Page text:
9. Will Ukraine regain its independence? Not while Putin is alive (he’s 69) unless there is a palace coup in the Kremlin. The Russians will install a puppet government in Kiev, but will find it too unstable to let them bring their troops home again. When Putin is gone, however, Ukraine will have a chance to regain its freedom. So may Russia.


10. Will Donald Trump win the 2024 US election? Maybe not. His fanboy adulation of Putin goes down well with the hardcore MAGA crowd, who admire the Russian dictator more than they do Joe Biden, but praising Putin’s “smart move” in invading Ukraine will not play well with most Americans if their country is caught up in a confrontation with Russia.


Has the world ‘changed forever’, as the pundits love to say? No, of course not, but this is a very big deal, and a hell of a lot has changed.


Thursday, February 10, 2022

UDI Webinar: FortisBC and CleanBC - Roadmap to 2030

I was pleased to participate in this UDI Webinar along with representatives of FortisBC, the province and City of Burnaby. I presented the perspective of a developer who has discovered it is increasingly necessary to commit to a fossil-fuel-free project when seeking a rezoning. But this discussion is not just happening in Metro Vancouver. It is happening all over the world. Here is my presentation with references to what I saw in Dubai during my trip to EXPO 2020. It's time to REIMAGINE ENERGY.

Friday, February 4, 2022


I must confess I was skeptical when I read that EXPO2020 would have a focus on sustainability given that much of the UAE's wealth has come from oil production. But by the end of 12 days at the fair, I was convinced that this was much more than just lip service. 

There really is a genuine desire to reduce reliance on oil, both the basis for its economy, and as an energy source. Fortunately, the sun shines a lot in the UAE and so solar power is a very viable alternative. But throughout the exposition, it was fascinating to see what other countries are doing to reduce greenhouse gases and get to 'net zero', which was a common theme in many pavilions, especially Germany, Singapore, and the Netherlands, to name just 3. 

As was the case at EXPO 86 in Vancouver, there were several major 'theme pavilions'. The Sustainability Pavilion, designed by the well-known UK firm Grimshaw Architects, is a self-sustaining building designed to generate 100% of its water and energy needs.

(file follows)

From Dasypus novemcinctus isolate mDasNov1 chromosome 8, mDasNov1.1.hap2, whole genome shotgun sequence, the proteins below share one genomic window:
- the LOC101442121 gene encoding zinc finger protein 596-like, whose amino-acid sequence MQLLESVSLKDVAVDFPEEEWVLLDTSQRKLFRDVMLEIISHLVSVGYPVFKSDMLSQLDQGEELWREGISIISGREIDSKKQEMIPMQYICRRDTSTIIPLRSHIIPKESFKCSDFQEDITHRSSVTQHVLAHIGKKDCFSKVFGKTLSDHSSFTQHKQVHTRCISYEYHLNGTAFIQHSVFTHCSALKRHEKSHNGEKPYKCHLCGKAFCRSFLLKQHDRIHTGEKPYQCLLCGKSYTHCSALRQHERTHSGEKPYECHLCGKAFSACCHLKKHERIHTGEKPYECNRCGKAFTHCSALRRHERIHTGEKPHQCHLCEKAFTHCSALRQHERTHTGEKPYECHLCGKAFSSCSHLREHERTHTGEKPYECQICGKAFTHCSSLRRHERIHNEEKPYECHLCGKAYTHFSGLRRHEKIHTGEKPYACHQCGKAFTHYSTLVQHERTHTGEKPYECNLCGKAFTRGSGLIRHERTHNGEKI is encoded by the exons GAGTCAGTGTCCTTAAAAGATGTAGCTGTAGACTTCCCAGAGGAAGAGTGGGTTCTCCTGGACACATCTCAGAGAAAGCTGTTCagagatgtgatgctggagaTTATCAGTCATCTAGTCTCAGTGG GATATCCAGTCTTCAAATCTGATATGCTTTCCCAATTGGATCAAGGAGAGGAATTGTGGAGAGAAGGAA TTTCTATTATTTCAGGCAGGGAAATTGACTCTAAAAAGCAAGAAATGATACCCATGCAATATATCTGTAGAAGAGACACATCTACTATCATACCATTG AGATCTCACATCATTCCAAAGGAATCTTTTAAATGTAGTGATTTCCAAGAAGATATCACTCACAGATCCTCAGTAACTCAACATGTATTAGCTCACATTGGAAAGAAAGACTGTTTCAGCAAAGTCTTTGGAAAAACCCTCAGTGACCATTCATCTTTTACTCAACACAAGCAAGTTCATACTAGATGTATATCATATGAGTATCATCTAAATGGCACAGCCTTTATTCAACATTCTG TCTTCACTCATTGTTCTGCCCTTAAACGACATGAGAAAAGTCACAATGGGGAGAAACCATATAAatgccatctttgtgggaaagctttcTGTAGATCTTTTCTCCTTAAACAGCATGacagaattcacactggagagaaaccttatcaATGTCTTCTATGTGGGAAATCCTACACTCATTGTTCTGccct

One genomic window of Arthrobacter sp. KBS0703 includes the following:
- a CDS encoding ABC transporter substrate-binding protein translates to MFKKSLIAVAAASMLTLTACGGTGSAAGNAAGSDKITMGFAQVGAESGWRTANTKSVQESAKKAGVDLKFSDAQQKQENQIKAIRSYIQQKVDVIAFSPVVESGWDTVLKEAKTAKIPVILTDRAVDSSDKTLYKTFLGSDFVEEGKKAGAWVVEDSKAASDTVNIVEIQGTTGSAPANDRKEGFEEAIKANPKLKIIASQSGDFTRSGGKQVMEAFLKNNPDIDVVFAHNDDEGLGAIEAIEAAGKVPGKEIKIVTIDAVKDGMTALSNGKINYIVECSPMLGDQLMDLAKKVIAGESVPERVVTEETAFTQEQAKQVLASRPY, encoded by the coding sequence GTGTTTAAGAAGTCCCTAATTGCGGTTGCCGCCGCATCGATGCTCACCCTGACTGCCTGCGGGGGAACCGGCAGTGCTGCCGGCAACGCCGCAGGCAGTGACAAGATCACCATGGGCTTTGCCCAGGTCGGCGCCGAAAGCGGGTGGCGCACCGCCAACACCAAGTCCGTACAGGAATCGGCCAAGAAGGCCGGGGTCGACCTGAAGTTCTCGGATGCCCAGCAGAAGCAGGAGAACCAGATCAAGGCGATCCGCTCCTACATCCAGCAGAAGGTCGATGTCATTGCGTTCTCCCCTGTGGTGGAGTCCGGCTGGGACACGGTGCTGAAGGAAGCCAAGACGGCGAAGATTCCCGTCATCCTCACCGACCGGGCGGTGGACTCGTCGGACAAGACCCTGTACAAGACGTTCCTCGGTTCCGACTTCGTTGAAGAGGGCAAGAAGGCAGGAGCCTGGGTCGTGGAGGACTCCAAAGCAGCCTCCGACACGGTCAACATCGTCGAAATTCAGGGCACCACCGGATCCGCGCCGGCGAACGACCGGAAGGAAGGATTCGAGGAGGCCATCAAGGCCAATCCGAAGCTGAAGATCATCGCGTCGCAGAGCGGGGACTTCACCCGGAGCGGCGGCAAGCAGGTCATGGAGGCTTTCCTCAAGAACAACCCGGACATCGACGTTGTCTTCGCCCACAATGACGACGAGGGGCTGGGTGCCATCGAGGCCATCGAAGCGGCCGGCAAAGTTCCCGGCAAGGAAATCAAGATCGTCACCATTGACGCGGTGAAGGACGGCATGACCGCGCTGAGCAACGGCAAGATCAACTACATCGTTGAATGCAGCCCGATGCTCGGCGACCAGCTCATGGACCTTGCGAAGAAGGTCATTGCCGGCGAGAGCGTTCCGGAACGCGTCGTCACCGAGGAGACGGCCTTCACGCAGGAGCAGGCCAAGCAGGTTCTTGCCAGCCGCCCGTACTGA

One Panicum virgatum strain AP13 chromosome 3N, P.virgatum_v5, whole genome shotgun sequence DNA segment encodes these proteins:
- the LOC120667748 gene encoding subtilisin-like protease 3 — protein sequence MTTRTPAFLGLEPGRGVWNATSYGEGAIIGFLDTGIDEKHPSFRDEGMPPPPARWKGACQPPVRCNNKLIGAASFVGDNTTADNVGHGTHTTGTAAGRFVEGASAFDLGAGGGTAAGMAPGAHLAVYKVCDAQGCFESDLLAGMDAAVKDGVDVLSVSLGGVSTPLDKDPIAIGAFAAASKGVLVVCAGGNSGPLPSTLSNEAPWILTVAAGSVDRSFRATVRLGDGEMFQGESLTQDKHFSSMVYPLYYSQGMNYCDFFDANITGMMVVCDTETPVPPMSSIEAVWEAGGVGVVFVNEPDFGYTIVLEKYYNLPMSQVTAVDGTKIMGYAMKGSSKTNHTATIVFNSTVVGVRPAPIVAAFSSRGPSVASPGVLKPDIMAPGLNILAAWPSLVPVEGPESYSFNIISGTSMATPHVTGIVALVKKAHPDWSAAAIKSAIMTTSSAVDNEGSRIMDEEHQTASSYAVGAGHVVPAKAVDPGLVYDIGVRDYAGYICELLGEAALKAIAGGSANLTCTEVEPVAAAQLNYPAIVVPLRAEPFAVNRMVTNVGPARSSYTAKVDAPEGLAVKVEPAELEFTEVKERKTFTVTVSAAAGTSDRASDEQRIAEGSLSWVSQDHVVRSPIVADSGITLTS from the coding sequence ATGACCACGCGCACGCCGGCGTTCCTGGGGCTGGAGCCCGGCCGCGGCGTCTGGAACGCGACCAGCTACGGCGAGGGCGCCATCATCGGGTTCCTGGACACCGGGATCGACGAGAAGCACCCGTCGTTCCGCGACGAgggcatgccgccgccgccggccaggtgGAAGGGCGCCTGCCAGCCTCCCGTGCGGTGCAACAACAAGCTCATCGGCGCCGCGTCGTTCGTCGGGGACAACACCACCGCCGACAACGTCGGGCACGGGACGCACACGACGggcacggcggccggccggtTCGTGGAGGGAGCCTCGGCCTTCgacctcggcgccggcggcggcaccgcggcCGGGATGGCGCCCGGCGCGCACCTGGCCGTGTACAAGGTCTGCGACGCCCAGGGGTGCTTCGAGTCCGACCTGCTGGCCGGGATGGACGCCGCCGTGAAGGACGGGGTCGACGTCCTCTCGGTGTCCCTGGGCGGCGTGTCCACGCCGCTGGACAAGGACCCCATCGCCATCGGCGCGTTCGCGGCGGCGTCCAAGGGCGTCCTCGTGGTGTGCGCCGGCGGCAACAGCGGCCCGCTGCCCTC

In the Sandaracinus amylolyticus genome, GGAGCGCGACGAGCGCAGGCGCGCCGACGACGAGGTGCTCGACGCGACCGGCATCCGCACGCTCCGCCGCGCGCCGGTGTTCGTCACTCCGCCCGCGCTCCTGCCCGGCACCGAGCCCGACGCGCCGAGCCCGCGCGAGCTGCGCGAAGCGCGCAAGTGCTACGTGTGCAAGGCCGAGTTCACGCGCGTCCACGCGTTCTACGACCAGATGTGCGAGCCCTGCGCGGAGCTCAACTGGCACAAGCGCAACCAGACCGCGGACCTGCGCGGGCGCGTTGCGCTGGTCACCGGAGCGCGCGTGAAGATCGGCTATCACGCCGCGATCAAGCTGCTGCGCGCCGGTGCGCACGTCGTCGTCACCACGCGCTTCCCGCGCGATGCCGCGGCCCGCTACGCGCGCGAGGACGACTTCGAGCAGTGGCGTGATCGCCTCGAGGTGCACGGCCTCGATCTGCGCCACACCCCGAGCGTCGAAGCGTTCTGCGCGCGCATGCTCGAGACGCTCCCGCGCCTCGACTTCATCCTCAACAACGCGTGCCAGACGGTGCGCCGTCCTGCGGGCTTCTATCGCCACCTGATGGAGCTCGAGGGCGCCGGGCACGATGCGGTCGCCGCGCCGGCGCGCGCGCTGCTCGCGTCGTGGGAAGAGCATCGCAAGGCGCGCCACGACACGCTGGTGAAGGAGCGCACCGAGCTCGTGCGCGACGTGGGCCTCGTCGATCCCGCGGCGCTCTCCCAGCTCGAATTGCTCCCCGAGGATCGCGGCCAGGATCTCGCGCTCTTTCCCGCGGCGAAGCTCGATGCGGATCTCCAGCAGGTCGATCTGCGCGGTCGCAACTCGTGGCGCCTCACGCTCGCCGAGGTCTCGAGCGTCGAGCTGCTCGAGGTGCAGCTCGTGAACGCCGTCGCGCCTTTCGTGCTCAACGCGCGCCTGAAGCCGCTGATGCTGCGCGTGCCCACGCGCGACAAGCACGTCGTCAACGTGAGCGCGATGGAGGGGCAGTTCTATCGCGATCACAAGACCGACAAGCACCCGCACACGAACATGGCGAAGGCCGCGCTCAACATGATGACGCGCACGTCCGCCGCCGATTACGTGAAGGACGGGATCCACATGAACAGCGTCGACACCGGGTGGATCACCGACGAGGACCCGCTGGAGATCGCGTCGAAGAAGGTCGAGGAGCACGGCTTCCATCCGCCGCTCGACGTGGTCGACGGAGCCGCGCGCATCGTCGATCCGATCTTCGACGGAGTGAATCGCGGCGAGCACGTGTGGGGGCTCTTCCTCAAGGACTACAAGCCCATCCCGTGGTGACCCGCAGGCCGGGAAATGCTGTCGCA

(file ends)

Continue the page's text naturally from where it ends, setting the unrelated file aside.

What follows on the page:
A LEED Platinum building, the solar canopy has a diameter of 130 metres and converts sunshine into electricity for all the exhibits. The main canopy is surrounded by 18 'energy trees' clad in solar panels which rotate like sunflowers to track the sun. A 'water tree' captures humidity and converts it to water that in turn connects into the air conditioning system.

As you enter the building a wall graphic highlights how energy consumption has changed and increased so dramatically over the centuries. 
Inside, exhibits highlight "the madness of human consumption". 
One challenges the visitor to think about what they truly value by contemplating what they would save if their home were on fire. 
The tour ends on a more optimistic note with the 'Laboratory of Future Values' which highlights opportunities to save our planet.
Many of the pavilions in the Sustainability Precinct and elsewhere around the site are designed with wood exteriors and structures. They feature impressive exhibits, and my regret is that more of my colleagues in Vancouver who are interested in sustainability and sustainable development will not likely get the opportunity to experience them. 

Thursday, February 3, 2022


As noted in the EXPO guidebook, the colourful exterior of the Russian pavilion is your first hint of the creativity you'll discover inside. The pavilion was designed by Sergei Tchoban a highly respected and talented architect I met while working in Russian and Kazakhstan. He designed the building "in the shape of two hemispheres that are domes creating the image of a planet symbolising wholeness and universality." When I posted photos of the building on Facebook, one of my friends described it as a colourful slinky toy and she's right. But it is both delightful and beautiful. 

The inside of the pavilion is equally intriguing. It celebrates creative Russian inventors, artists, and musicians and many of the products they introduced.  These include powdered milk (1802) television (1911) icebreakers, foam fire extinguishers, synthetic rubber, and postal codes. Yes, postal codes. 

But the focus of the pavilion is the human brain and how it works. I could have spent the day studying the various panels. You can see some of it here:

One of the sub-themes is the need for world cooperation. Yes, cooperation!

If you're not interested in the brain, you might want to purchase some TEAM PUTIN clothing or home accessories.

An intriguing aspect of the Russian pavilion is that Russia is vying to be selected as the location for the 2030 World Expo. If it was up to me, I would say leave the Ukraine alone, and you can have the world fair. 


Of all the world expos that I have attended, the best was EXPO 2010 Shanghai. While it was wonderful during the day, it was extraordinary at night. EXPO 2020 was also impressive at night, especially the main Al Wasl plaza which has been described as the world's largest 360-degree projection screen. 

Elsewhere around the site there are concerts, changing illuminations, and lots of vitality. Many of the pavilions are transformed at night, especially the dramatic cantilevered Saudi pavilion and UAE pavilion that is designed to appear like a falcon, with movable wings.